Do you have SIBO?

Do you have SIBO?

by Jenni Terry
& Elena Klimenko, MD


Bacterial overgrowth of the small intestine, otherwise known as small intestine bacterial overgrowth (SIBO), is a digestive disorder that causes chronic bowel problems and intolerance to carbohydrates. Its main symptoms include excess gas, abdominal bloating, diarrhea and/or constipation, and abdominal pain shortly after a meal. You may also experience Non-GI symptoms like brain fog, headaches, fatigue, skin conditions, and joint pain.

Both the small intestines and colon naturally house bacteria, creating a balance within your digestive system. The types and amounts of bacteria that reside in the small intestine and colon are very different. The colon contains roughly 100,000 times more bacteria than the small intestines. SIBO occurs when the bacteria from the colon migrate to the small intestine and because there is a lot of not fully digested food in the small intestine, the bacteria multiply and overgrow uncontrollably.

Since the main purpose of the small intestine is to digest and absorb food, any disruption in its role affects the absorption and utilization of nutrients in the body. Thus, if SIBO is left untreated for too long – various nutritional deficiencies may occur. It can manifest as anemia, various vitamin deficiencies (vitamin D and B), calcium malabsorption causing weakening of the bones, etc.


SIBO is often overlooked as a cause of these digestive symptoms because it so closely resembles other disorders.

In fact, SIBO is theorized to be the underlying cause of IBS (irritable bowel syndrome), since up to 84% of IBS patients have tested positive for SIBO. SIBO is associated with many other disorders as well, either as an underlying cause or as an aftereffect of the pre-existing condition. This includes parasites, pancreatic problems such as pancreatic insufficiency, Crohn’s, celiac diagnosis, and diabetes.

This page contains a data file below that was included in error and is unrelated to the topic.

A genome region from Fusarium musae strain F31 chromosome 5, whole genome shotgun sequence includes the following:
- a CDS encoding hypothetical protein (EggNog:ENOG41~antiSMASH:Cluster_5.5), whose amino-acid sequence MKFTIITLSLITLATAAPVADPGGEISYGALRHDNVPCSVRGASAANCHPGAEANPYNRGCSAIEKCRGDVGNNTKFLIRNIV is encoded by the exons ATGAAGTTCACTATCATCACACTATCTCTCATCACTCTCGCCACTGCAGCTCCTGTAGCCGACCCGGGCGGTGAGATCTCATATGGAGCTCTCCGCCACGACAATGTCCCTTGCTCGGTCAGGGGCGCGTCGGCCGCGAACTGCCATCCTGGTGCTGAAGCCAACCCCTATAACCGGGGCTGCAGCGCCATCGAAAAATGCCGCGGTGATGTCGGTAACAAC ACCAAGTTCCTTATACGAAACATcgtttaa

The two major factors contributing to the development of SIBO include insufficient gastric acid secretion and lack of intestinal motility (movement of intestinal content through the lumen).

Since both of these mechanisms naturally decline with age, those over 70 years old are especially susceptible. Anything that slows down motility can contribute to the overgrowth of bacteria in the small intestine because there is no outlet for the waste.




Gastric acids (a hydrochloric acid of the stomach) are another important factor.

It helps to break down food and activate digestive enzymes. Without the production of hydrochloric acid or pancreatic enzymes, we can’t digest and sterilize food sufficiently. To help with gastric acid secretion, supplementation with betaine hydrochloride during meals is recommended. People who chronically take gastric acid-suppressing medications are at higher risk to develop SIBO.


Along with Gi motility, hypochlorhydria, and digestive enzyme production, one of the most important interventions to focus on is the treatment of gut dysbiosis. Gut dysbiosis is a reduction in microbial diversity and the combination of the loss of beneficial bacteria and a rise in unhelpful opportunistic proinflammatory microbes.